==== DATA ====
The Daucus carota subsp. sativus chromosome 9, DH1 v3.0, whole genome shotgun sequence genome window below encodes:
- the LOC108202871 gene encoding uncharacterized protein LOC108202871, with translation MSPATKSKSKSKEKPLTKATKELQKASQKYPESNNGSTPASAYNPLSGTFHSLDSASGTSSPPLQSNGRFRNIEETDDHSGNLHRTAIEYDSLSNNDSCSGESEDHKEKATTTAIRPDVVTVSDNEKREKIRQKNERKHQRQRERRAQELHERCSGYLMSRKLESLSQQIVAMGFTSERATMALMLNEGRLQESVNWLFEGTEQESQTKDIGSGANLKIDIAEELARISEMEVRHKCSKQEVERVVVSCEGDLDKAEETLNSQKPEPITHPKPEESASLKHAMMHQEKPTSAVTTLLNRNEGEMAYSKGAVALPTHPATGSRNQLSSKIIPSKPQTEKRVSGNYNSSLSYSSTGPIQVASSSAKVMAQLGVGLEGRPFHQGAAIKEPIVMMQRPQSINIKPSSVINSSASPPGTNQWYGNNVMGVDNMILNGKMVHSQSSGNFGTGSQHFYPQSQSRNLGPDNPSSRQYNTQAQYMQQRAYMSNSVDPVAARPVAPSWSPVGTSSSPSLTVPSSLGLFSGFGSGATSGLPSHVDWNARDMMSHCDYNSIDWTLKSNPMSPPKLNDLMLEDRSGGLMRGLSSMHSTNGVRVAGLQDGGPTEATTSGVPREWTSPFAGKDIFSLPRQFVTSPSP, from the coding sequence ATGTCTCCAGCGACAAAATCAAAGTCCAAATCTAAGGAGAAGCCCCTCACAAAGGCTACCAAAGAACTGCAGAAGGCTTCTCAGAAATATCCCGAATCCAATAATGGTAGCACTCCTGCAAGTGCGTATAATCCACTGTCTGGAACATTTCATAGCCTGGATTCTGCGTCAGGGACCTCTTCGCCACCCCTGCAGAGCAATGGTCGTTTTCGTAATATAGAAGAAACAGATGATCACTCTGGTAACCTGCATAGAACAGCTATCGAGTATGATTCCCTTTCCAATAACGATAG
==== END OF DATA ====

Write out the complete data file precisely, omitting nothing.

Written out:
The Daucus carota subsp. sativus chromosome 9, DH1 v3.0, whole genome shotgun sequence genome window below encodes:
- the LOC108202871 gene encoding uncharacterized protein LOC108202871, with translation MSPATKSKSKSKEKPLTKATKELQKASQKYPESNNGSTPASAYNPLSGTFHSLDSASGTSSPPLQSNGRFRNIEETDDHSGNLHRTAIEYDSLSNNDSCSGESEDHKEKATTTAIRPDVVTVSDNEKREKIRQKNERKHQRQRERRAQELHERCSGYLMSRKLESLSQQIVAMGFTSERATMALMLNEGRLQESVNWLFEGTEQESQTKDIGSGANLKIDIAEELARISEMEVRHKCSKQEVERVVVSCEGDLDKAEETLNSQKPEPITHPKPEESASLKHAMMHQEKPTSAVTTLLNRNEGEMAYSKGAVALPTHPATGSRNQLSSKIIPSKPQTEKRVSGNYNSSLSYSSTGPIQVASSSAKVMAQLGVGLEGRPFHQGAAIKEPIVMMQRPQSINIKPSSVINSSASPPGTNQWYGNNVMGVDNMILNGKMVHSQSSGNFGTGSQHFYPQSQSRNLGPDNPSSRQYNTQAQYMQQRAYMSNSVDPVAARPVAPSWSPVGTSSSPSLTVPSSLGLFSGFGSGATSGLPSHVDWNARDMMSHCDYNSIDWTLKSNPMSPPKLNDLMLEDRSGGLMRGLSSMHSTNGVRVAGLQDGGPTEATTSGVPREWTSPFAGKDIFSLPRQFVTSPSP, from the coding sequence ATGTCTCCAGCGACAAAATCAAAGTCCAAATCTAAGGAGAAGCCCCTCACAAAGGCTACCAAAGAACTGCAGAAGGCTTCTCAGAAATATCCCGAATCCAATAATGGTAGCACTCCTGCAAGTGCGTATAATCCACTGTCTGGAACATTTCATAGCCTGGATTCTGCGTCAGGGACCTCTTCGCCACCCCTGCAGAGCAATGGTCGTTTTCGTAATATAGAAGAAACAGATGATCACTCTGGTAACCTGCATAGAACAGCTATCGAGTATGATTCCCTTTCCAATAACGATAG